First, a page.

Marfa, Texas is a land on the brink. It is on the brink of the desert. It is on the brink of nothing. It is the land of the unknown and the unknowing. It is where the desert meets the asphalt. The cactus and aloe meet the eye. The grass meets the wind. The color is straw. The sand is loose, and the people are tough, tan and leathery. Living in mint and periwinkle mobile homes on the side of the road and next to the dried river bed where they can gaze out at a road that leads to nowhere and nothing except the sound of wolves and braying animals in the night with cylindrical mountains coming out of the ground. I sat on the porch with the weathered slats of wood beneath my bare feet. I rubbed my feet on the smooth wooden planks with the slight shimmer. The pitch spaces between gray slabs are imperfect and the rows are dusted with sandy colored dirt. The yellow dirt swathes over the planks like a slow rough sandpaper leaving the surface between a dull and a shiny gray. The wind chime makes a tinkling sound of glasses toasting. The stairs are butting against colorful tiles; the perfect squares of the maroon, beige, and orange terra-cotta walkway leading up to the dirt parking lot in front of the humble shack that we slept at last night. The morning light strikes the wind chime on the porch. Tickling the light of the air as the multicolored glass rods strike each other gently creating a single a trickle of sound. The light passes through them forming circular rainbows on the porch. I sip my coffee and take a bite of my thick toast covered in fig jam. I take a bite of the watermelon next to me and put the pink slice in my mouth. It is tasty. The juices run down my cheek. Then you say to me it is time to hit the road. “Into the nothingness,” you say. “The car is packed, and all we need, all I need is you.” The tinkling of the glass with grains of sand and light hitting the windshield speeds up this moment. Then it slows down when we close the doors. There is peace as you turn the ignition key to the 1976 blue Nova. The sun beats down on the car and a layer of sweat forms between my legs and the leather seat. We roll down the windows. As the car accelerates, the crumble of the ground is heard, and the wind blows through our hair as the car hits the asphalt and the ride becomes smooth. It is so smooth it feels like we were sliding on black ice. The rainbows in the asphalt shimmer. The glitter is dazzling. “Can you give me my sunglasses?” you ask. “Sure thing,” I say. The buildings are like boxes lining the road. Boxes upon boxes that are stacked on boxes with vast amounts of space and desert between and behind them. Floating boxes with square color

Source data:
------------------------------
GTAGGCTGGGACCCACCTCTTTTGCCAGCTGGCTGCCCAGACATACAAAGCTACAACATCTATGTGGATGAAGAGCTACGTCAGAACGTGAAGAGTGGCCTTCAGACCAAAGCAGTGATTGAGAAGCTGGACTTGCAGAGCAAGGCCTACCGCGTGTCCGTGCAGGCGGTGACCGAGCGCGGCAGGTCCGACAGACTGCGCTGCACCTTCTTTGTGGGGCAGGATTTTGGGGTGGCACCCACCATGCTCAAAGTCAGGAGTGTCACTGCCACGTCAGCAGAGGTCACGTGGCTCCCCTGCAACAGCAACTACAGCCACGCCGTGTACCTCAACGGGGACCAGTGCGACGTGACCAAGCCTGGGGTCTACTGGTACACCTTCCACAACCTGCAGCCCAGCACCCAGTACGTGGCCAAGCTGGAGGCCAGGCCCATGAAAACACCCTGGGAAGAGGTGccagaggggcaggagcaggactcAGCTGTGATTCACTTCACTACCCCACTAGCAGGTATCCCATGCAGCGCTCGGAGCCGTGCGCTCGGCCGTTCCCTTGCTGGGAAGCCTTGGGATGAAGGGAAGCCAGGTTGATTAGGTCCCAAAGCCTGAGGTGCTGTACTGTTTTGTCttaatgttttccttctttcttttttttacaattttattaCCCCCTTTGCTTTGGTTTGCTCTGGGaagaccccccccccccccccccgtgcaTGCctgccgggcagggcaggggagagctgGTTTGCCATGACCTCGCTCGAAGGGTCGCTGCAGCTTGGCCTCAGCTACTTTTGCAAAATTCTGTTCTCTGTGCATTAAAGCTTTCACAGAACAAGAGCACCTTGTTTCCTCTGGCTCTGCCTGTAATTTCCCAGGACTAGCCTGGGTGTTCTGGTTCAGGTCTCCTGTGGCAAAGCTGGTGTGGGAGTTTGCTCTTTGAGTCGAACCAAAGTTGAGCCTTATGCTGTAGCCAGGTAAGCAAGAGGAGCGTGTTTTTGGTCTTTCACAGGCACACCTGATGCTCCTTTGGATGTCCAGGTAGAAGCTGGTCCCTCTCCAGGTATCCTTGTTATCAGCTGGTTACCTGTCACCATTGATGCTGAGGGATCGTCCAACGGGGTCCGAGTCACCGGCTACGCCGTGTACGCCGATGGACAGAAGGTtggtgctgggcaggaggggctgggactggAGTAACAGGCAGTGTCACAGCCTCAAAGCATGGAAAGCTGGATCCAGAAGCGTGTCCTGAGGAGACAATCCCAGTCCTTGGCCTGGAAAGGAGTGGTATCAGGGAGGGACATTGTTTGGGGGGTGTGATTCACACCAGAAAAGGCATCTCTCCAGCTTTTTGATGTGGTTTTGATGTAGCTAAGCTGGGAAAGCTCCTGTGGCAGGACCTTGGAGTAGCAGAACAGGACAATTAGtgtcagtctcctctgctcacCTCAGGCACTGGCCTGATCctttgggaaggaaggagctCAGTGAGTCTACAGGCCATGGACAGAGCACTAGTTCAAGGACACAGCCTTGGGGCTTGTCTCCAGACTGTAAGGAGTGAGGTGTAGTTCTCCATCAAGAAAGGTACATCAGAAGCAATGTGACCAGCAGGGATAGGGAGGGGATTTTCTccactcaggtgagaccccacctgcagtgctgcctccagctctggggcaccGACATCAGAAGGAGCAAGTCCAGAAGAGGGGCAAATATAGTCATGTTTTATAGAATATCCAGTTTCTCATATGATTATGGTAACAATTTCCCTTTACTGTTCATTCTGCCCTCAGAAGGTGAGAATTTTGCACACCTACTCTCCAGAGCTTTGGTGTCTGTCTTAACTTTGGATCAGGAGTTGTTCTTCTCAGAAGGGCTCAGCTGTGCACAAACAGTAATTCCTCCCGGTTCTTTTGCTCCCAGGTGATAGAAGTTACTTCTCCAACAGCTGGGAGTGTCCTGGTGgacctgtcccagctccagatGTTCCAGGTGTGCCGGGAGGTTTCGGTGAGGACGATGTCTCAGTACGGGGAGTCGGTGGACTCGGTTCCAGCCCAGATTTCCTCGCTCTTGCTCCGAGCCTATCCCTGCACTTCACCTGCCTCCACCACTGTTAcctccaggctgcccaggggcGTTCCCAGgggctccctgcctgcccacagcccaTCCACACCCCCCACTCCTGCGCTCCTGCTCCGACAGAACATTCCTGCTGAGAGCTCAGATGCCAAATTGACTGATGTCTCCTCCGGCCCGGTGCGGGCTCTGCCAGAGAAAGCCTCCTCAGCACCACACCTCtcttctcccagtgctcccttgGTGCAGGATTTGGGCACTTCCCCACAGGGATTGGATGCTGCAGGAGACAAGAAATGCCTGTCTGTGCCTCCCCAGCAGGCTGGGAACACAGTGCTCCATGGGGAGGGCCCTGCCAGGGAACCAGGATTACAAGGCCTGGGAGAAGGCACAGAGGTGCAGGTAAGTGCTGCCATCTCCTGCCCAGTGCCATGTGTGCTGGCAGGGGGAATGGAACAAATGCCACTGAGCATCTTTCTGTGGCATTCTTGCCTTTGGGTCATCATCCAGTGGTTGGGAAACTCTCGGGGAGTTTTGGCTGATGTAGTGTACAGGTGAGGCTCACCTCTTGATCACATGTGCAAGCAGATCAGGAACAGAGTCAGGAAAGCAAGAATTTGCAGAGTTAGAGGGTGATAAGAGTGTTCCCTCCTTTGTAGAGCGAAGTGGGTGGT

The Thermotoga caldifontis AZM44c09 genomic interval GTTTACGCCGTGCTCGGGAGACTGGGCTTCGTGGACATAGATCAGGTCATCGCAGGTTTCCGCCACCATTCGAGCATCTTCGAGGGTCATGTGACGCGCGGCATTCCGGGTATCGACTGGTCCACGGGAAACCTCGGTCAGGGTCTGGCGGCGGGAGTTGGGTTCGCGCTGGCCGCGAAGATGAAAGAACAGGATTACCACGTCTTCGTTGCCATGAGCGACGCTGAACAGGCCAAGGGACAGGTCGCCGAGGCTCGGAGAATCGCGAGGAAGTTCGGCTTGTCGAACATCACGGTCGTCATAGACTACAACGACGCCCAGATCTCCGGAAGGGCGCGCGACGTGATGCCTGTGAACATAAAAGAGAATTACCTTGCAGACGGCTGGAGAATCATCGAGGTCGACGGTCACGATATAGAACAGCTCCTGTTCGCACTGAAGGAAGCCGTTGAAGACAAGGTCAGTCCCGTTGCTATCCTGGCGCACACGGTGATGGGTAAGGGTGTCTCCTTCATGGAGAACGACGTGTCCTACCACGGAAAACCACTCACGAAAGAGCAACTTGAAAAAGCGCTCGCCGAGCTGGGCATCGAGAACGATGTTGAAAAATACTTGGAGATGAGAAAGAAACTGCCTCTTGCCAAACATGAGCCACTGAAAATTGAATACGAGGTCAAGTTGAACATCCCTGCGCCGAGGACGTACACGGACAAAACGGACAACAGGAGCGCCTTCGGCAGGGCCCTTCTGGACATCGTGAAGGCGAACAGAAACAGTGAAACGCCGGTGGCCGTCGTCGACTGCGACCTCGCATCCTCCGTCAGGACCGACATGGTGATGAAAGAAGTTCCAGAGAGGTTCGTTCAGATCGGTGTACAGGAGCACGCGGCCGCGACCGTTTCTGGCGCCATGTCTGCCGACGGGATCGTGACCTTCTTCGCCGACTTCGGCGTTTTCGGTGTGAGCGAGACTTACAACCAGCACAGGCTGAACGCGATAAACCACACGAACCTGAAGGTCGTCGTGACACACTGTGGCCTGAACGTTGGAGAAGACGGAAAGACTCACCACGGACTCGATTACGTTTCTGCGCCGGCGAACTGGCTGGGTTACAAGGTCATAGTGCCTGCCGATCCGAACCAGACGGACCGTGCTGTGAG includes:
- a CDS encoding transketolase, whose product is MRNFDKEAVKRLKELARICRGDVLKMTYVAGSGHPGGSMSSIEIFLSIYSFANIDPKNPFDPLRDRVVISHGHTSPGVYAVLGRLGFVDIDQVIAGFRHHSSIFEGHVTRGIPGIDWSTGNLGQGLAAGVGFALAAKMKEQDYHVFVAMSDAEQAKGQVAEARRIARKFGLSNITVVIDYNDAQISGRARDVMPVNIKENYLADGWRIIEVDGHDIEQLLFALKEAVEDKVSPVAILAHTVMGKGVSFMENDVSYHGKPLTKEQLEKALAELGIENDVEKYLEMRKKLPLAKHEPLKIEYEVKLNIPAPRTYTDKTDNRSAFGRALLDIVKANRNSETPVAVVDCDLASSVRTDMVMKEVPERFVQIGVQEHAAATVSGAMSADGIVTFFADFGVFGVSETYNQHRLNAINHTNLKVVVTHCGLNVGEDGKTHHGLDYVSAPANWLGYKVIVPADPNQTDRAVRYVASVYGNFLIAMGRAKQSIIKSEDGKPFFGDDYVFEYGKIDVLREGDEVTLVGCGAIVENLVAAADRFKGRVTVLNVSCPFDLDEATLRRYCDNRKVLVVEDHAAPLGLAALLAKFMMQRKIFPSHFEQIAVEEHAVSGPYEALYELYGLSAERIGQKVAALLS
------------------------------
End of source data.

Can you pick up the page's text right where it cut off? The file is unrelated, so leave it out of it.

tinted windows. The windows emit light in a brilliant array of transparent hues. The lights are light pinks, light yellows, and light blues. The sun’s rays pierce the glass and come to an abrupt stop as they shade the ground with color. The buildings stop and cacti emerge from the ground on both sides with short grass that is green, yellow, and brown coming up from the sandy earth. Mountains made up of thin tubes are seen in the distant. Aloe shrubs appear here and there. Dusk is coming. The light begins to change as the sun begins to move towards the horizon. The time floats like a ship in the middle of the ocean. I see it: An apparition or a dinosaur or a cowboy; a real life floating mirage in the middle of the desert— in the middle of this road to nowhere. It can’t be. How can it be? What can it be? An alien? You slowed down. “Why?” I ask. You don’t speak. It is like you know. You do know. You don’t want to know. How can you know? How can we know? We slowed down. We are gliding on the asphalt. We are skiing along the road. Some tumbleweed drifts past us. The cowboy gets bigger as we move forward. I drink some water. I am thirsty. I am so thirsty at this moment. Parched, dry mouth. I cough. What to say? As if I can speak if I want to. I cough. A rainbow light reflects off your dark green tinted sunglasses. We look at each other. We know. It is time. The cowboy is getting bigger. I keep drinking water. I am so thirsty. The horse is so small. The person is so big. We get closer. I say, “That is no cowboy.” You say, “That’s a donkey.” I say, “That’s a woman.” She says, “Vamonos, Vamos a ir hermosa criatura!” The cowgirl strokes the side of the donkey and then whispers in its ear gently stroking its side. There are multi-colored glass bottles hanging from the cowgirl’s waist. Her face is an orange-brown tan color, and its texture is like leather. It is shiny, but she is not sweating. The donkey is under her weight. The donkey is strong. She has bundles attached to the donkey’s hindquarters. The glass makes a clanging sound as the donkey moves forward at a slow pace. We keep driving. We don’t really stop gliding. She raises her head and looks at us as we drive pass very slow. She smiles. Her smile is blinding. She nods, and then she slides her hand over her donkey's mane. “Me llevara a la luz de la luna!” she says. The spiky hairs on top of the donkey’s head blow in the wind as we pass her. She whispers in the donkey’s ear, “Jenny.” I am so thirsty. You are sweating. The sun is setting and the sky is a mixture of magenta, blue, and white. There is no one else around. I see a teepee off in the distance. The tink-and-twank of glass bottles hitting each other is heard as we move towards another point in the far distance that we couldn’t see from here. When night falls, the moon becomes big and bright in the sky. The shadow of the mountain can be seen in the distance. We pull our Nova to the side of the road and wrap ourselves in blankets. The Nova is the same color as the sky. We sleep in the backseat of the car. In the middle of the night, I hear a wolf howling. I pull you closer to me. You kiss me gently. We rub noses. We caress each other under the stars in the dark. You grab my breast. I hear the tinkling of glass. The cowgirl on the donkey passes us traveling in the moonlight. Her shadow is in front of us again. I hear the sound of the tinkling glass bottles and their greens and blues glow in the moonlight. I feel the donkey’s heavy burden as the donkey stands strong. The cowgirl is playing a trumpet. A solo to end all solos plays in the wind. A piercing cry in melody with the howl of a wolf. I am so thirsty. You kiss me again, and we drift off to sleep under the white light of the moon wrapped in blankets and dreaming of beds made of straw next to lakes that reflect the moonlight. You cry a tear, and it glistens in the night. I am so thirsty. Bray. Cough. Bray. Cough. Bray. Ama Birch has been published by Autonomedia, A Gathering of the Tribes, Vail/Vale, Les Figues Press, Ali Liebegott, Vitrine, Insert Blanc Press, CalArts Creative Writing Program, and the State University of New York Press. She lives in New York City. Zen Flesh, Zen Bones by Ben Stein